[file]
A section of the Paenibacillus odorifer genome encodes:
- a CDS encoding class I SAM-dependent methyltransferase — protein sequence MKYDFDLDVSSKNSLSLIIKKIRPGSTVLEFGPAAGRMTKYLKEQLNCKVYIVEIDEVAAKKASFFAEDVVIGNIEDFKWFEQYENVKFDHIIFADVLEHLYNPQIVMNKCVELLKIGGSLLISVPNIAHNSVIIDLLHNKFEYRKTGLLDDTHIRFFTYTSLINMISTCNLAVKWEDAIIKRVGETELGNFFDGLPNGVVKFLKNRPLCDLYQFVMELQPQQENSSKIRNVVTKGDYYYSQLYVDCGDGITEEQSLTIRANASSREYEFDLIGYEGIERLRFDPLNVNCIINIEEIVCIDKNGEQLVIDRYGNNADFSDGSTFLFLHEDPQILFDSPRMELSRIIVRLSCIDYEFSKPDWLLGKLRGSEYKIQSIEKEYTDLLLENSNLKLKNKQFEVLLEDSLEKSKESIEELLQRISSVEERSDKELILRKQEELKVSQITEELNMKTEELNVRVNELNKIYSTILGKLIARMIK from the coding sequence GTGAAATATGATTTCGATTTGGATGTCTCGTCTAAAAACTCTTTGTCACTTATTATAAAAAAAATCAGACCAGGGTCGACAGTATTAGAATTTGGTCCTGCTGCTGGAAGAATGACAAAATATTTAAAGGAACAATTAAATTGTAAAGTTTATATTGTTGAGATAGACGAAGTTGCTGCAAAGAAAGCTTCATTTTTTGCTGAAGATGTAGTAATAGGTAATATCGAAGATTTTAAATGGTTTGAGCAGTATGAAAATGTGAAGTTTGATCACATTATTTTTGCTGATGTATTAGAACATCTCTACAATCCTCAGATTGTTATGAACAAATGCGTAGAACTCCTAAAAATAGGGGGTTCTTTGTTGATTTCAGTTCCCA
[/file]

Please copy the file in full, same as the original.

A section of the Paenibacillus odorifer genome encodes:
- a CDS encoding class I SAM-dependent methyltransferase — protein sequence MKYDFDLDVSSKNSLSLIIKKIRPGSTVLEFGPAAGRMTKYLKEQLNCKVYIVEIDEVAAKKASFFAEDVVIGNIEDFKWFEQYENVKFDHIIFADVLEHLYNPQIVMNKCVELLKIGGSLLISVPNIAHNSVIIDLLHNKFEYRKTGLLDDTHIRFFTYTSLINMISTCNLAVKWEDAIIKRVGETELGNFFDGLPNGVVKFLKNRPLCDLYQFVMELQPQQENSSKIRNVVTKGDYYYSQLYVDCGDGITEEQSLTIRANASSREYEFDLIGYEGIERLRFDPLNVNCIINIEEIVCIDKNGEQLVIDRYGNNADFSDGSTFLFLHEDPQILFDSPRMELSRIIVRLSCIDYEFSKPDWLLGKLRGSEYKIQSIEKEYTDLLLENSNLKLKNKQFEVLLEDSLEKSKESIEELLQRISSVEERSDKELILRKQEELKVSQITEELNMKTEELNVRVNELNKIYSTILGKLIARMIK from the coding sequence GTGAAATATGATTTCGATTTGGATGTCTCGTCTAAAAACTCTTTGTCACTTATTATAAAAAAAATCAGACCAGGGTCGACAGTATTAGAATTTGGTCCTGCTGCTGGAAGAATGACAAAATATTTAAAGGAACAATTAAATTGTAAAGTTTATATTGTTGAGATAGACGAAGTTGCTGCAAAGAAAGCTTCATTTTTTGCTGAAGATGTAGTAATAGGTAATATCGAAGATTTTAAATGGTTTGAGCAGTATGAAAATGTGAAGTTTGATCACATTATTTTTGCTGATGTATTAGAACATCTCTACAATCCTCAGATTGTTATGAACAAATGCGTAGAACTCCTAAAAATAGGGGGTTCTTTGTTGATTTCAGTTCCCA